The U.S. National Academies released its decadal survey for the fields of Astronomy and Astrophysics. Experts outlined three main areas of focus as well as funding recommendations for future space exploration programs and research.
Once in a decade, the U.S. National Academies of Sciences, Engineering, and Medicine compose a survey that focuses on priorities, recommendations, and funding for the next decade of research in a given field. After a considerable delay due to the Covid-19 pandemic, the National Academies released their survey for the fields of Astronomy and Astrophysics. Here is everything you need to know about their ambitious vision for space exploration in the 2020s.
Future of space exploration: exoplanets, black holes, and galaxies
Pathways to Discovery in Astronomy and Astrophysics for the 2020s
This is the name given to the decadal report issued by the National Academies. Experts drew influence from hundreds of research papers, scientific events, and town hall meetings to compose a clear list of priorities for the next decade of space exploration. The final report itself is more than 600 pages long.
Priorities for the 2020s
The National Academies have pointed out three main disciplines for research that would be most impactful for science. Anyone who follows the latest astronomical discoveries like us will probably be able to tell the prioritized targets for space exploration. Before anything else, scientists should focus on habitable exoplanets in the Milky Way or beyond. Next come black holes and neutron stars, which could give us unprecedented knowledge about the early universe and its evolution. Last but not least, the report suggests the study of galaxies and their evolution as equally important.
Influence of decadal surveys
It is important to note the importance and influence of decadal surveys as one may wonder whether the scientific community utilizes them at all. There are several obvious examples of current or upcoming missions/projects that were influenced by previous reports. Agencies like NASA and NSF, for instance, use those surveys when deciding the distribution of resources for the next decade or more.
Here is an example – the James Webb Space Telescope. Twenty years ago, the National Academies released their decadal report which stressed out one main priority – the construction of a Next Generation Space Telescope. Well, the time has come – James Webb will be launched in December.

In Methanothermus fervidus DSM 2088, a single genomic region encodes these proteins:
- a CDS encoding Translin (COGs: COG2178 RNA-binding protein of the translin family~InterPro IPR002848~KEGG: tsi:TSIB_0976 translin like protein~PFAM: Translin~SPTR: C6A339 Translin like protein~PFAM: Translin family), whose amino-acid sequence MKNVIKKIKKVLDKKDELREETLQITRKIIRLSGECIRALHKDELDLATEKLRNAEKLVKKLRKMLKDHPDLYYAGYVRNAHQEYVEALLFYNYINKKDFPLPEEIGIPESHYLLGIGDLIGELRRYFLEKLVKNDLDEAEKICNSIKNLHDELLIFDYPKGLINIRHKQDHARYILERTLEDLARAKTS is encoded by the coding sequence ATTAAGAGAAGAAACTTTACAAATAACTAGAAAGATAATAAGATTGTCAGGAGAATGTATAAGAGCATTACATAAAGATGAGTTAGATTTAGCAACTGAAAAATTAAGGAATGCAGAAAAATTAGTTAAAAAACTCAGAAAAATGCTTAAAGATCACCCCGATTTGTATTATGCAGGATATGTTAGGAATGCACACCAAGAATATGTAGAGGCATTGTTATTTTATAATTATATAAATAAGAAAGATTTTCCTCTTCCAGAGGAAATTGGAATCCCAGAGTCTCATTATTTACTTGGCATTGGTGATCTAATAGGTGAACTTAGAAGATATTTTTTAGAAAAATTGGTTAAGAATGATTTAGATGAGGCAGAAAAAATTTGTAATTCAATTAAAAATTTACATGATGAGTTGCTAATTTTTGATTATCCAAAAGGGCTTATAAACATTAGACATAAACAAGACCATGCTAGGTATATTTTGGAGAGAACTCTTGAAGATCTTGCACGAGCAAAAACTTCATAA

Then, the previous decadal from 2010 recommended two other projects that will soon be launched (but with different names) – the Vera C. Rubin Observatory in Chile – scheduled for launch in 2022, and the Nancy Grace Roman Space Telescope which should be in space no later than 2027.
Pathways to Habitable Worlds
As specified above, the latest decadal mentions three main areas of focus for the coming decade. Project number one has been called “Pathways to Habitable Worlds”.
Exoplanets have been the primary focus of astronomers since their initial discovery more than twenty years ago. With more than 4,500 confirmed objects and nearly 8000 more candidates, astronomers have more than enough work on their hands. The ultimate goal is to identify Earth-like worlds and more importantly – capture them in photos. For this, however, astronomers will have to wait for the upcoming telescopes and observatories which will begin a new era of space exploration.
New Windows on the Dynamic Universe
Program number two describes the importance of studying black holes and neutron stars. With such a name – “New Windows on the Dynamic Universe”, we get an idea about the purpose of these ambitious studies – learning more about these mysterious objects and what they could tell us about the processes in the early universe.
For example, a group of astrophysicists recently came out with a theory that supermassive black holes could contain signatures from the beginning of our universe. You can read about this research in our article “Black Holes May Store Information From the Beginning of “Time”.
Unveiling the Drivers of Galaxy Growth
The third and final program – Unveiling the Drivers of Galaxy Growth – focuses on the research of galaxy formation and evolution. How do galaxies form, what influences the formation of stars as there are specific star-forming regions, for example, that need an explanation, and more?
To do this, the decadal also mentions the establishment of the “Great Observatories Mission and Technology Maturation Program”. This includes the construction of new advanced telescopes and observatories like the Giant Magellan Telescope, whose construction has already begun. Overall, the decadal does not limit its recommendations to this decade but more or less focuses on setting foundations for the next few decades of research.
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• AURA Astronomy. (2021, November 6). Aura supports “Pathways to Discovery” recommendations.
• Bartels, M. (2020, January 8). New Decade, New Cosmic Priorities: Astrophysicists Want Big Science Goals for ASTRO2020. Space.com.
• Lund, N. (n.d.). Priorities for next 10 years of astronomy include exoplanets, early days of universe. University of Chicago News.
• The National Academies Press. (2021, November 4). Pathways to discovery in astronomy and astrophysics for the 2020s.
• Wall, M. (2021, November 4). Astronomers target habitable exoplanets, black holes and inclusivity as top priorities for next decade. Space.com.